AND the poetry also STOPS me, gives me pause. soemthing to think on. good literature can seep in and reach places (like liquid through cracks)one didnt think possible anymore during the very darkest times.
    what would it take to get these posted as signs? for reals.
    i think my poster isa tad more practical--if i had to choose only one. but the opening lines of this poem are like a hand reaching out (or down,to the tracks) to pull one back.
    And we come back to the hands image...
    sorry so long..just made me think more.
    thank you for sparking all this thought...and spreading awareness, caring.
    and yesteray was "world suicide prevention day". like everyday should not be this!

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  3. I think adding the "Wait" poem, or something like it would be good. I believe the most important message that needs to be sent is to wait, because things will very likely get better shortly and if they commit suicide it's too late.

    Linda B

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  4. Perhaps if we heard from someone who actually was about to kill himself, but did not...for some reason.

    john

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    1. Eleven years back, I went to the ER and checked myself into a hospital to keep from killing myself. I certainly can't speak for everybody feeling suicidal, and perhaps not even for most who face an episode of suicidal tendencies, as opposed to persistent chronic always there feelings of suicide, but I think what happened to me and echoed in most of the depressed folks in my life is that it becomes much much more difficult to break out of a spiral of thought and see "reasonable" alternatives or explanations. Nevertheless, reminders of those alternatives are always helpful, and while I like Mr. Steinberg's poem idea very much, the hotline sign works, too. I mean knowing stuff is out there helps. It's likely why I made it to the hospital -- because I knew I could get help. People call the hotline. People call RAINN to deal with rape and invest and abuse. People call AA hotlines when they want to deal with drinking. People call prayer lines. I'm sure the signs have helped folks -- I hope that reassures Mr. Steinberg. There are other ways, but maybe lets see other ways as additions to what is out there now rather than replacements.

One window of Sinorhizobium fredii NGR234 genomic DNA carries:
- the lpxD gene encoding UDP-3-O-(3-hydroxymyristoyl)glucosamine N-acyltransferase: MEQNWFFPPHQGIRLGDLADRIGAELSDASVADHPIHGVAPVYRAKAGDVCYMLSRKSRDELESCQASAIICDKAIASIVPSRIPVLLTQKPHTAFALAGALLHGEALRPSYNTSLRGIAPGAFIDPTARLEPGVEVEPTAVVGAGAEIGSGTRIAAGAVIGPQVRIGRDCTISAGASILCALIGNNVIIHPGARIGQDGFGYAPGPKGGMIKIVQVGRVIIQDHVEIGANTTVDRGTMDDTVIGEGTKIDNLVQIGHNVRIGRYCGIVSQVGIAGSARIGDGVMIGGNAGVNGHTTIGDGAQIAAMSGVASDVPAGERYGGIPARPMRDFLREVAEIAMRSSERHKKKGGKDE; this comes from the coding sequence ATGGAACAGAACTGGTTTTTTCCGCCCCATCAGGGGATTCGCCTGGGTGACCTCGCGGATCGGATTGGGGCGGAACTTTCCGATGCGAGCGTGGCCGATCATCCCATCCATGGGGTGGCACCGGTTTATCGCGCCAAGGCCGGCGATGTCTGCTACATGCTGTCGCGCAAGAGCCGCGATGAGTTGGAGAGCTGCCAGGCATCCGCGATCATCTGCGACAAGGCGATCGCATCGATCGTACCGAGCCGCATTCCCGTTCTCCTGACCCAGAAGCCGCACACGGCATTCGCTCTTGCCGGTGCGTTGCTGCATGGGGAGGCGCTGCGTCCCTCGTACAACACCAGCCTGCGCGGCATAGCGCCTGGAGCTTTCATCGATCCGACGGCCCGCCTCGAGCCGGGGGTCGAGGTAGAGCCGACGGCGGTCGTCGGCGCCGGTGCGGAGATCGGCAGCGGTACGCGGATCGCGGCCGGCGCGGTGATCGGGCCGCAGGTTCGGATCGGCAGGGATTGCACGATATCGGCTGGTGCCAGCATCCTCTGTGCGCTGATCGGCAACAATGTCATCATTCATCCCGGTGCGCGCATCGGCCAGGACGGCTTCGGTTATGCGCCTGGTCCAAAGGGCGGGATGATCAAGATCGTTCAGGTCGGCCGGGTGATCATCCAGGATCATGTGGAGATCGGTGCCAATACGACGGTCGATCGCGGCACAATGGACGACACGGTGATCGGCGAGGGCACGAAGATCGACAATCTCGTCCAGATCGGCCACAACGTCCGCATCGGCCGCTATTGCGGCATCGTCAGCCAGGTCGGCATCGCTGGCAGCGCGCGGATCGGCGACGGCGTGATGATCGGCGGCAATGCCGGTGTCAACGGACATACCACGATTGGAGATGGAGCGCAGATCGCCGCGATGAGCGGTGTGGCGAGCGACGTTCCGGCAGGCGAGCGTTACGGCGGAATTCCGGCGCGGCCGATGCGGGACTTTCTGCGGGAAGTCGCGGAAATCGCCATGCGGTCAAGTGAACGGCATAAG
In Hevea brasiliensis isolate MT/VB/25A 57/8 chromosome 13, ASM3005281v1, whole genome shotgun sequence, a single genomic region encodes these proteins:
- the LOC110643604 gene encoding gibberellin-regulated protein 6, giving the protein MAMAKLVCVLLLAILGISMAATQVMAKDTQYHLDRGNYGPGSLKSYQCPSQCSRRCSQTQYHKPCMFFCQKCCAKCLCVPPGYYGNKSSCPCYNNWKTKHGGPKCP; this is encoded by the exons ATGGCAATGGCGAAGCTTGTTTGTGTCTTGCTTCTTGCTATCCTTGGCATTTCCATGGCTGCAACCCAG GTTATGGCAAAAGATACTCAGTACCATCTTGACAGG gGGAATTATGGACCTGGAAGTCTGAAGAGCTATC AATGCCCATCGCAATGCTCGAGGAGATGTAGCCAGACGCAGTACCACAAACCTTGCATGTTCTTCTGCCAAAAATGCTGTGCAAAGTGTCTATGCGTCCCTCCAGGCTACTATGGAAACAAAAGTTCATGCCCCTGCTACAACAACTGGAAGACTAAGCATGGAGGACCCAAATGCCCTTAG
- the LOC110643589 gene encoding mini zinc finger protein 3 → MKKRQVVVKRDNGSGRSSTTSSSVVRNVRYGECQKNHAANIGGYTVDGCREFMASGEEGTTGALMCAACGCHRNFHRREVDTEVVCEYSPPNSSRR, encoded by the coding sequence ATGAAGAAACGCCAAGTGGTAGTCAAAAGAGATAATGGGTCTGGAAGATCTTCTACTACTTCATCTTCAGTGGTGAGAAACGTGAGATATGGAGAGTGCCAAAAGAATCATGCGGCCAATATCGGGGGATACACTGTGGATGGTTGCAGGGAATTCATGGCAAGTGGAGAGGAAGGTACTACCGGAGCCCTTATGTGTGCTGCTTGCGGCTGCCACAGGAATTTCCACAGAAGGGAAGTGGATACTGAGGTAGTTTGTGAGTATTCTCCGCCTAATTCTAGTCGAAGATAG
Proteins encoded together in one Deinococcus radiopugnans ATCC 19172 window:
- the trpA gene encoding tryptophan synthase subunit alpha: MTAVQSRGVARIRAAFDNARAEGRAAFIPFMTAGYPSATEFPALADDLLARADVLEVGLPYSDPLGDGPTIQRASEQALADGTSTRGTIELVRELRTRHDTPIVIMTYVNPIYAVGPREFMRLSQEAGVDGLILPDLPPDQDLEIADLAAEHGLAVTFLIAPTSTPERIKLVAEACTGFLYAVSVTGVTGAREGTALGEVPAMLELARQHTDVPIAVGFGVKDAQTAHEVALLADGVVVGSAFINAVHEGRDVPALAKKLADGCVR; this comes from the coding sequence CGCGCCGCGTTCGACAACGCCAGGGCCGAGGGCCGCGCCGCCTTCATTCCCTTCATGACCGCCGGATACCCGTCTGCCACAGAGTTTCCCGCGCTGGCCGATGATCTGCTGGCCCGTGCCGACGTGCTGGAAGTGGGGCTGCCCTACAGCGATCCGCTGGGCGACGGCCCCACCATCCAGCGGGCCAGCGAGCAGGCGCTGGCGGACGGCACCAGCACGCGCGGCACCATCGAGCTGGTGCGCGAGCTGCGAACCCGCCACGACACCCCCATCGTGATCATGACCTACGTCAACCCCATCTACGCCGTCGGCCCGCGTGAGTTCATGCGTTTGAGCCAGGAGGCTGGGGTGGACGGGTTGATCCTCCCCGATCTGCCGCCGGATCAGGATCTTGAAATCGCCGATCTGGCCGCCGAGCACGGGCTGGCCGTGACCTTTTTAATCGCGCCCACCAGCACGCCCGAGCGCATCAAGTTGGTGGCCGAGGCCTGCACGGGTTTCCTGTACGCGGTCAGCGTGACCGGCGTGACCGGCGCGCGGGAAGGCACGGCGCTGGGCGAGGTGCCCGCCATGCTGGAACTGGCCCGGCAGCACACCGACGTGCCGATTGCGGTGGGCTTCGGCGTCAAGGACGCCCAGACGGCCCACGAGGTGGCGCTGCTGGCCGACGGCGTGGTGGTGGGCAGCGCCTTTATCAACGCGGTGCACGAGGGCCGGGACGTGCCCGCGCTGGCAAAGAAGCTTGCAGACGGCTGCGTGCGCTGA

As an aside -- I'm the Mason that responded in the last thread on this topic, and in many ways the stuff there has helped keep me on the mental health-positive side. The teachings (all of which reinforce stuff we could learn through family, school, civics, religion, etc. -- nothing weird about them, alas) are presented in such a way that serve as reminders to stay involved with others, to do good, to try to reach ideals. They reinforce my meditation practice, and both together provide continual reminders to be patient, to treat folks kindly, to remember that life and people both tend much more to the good side than the bad, etc. Even when Lodge devolves into disagreements and people behaving badly, and even when I question whether a men-only organization has benefits wouldn't go away if it were co-ed, I remember that what I'm supposed to learn is stuff I can practice.

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    2. Ugh. Sorry for my confused grammar!

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    3. I think that's the nicest thing anyone has ever said about the blog. Thanks Bill. I'm glad it helps keep you on an even keel. Me too.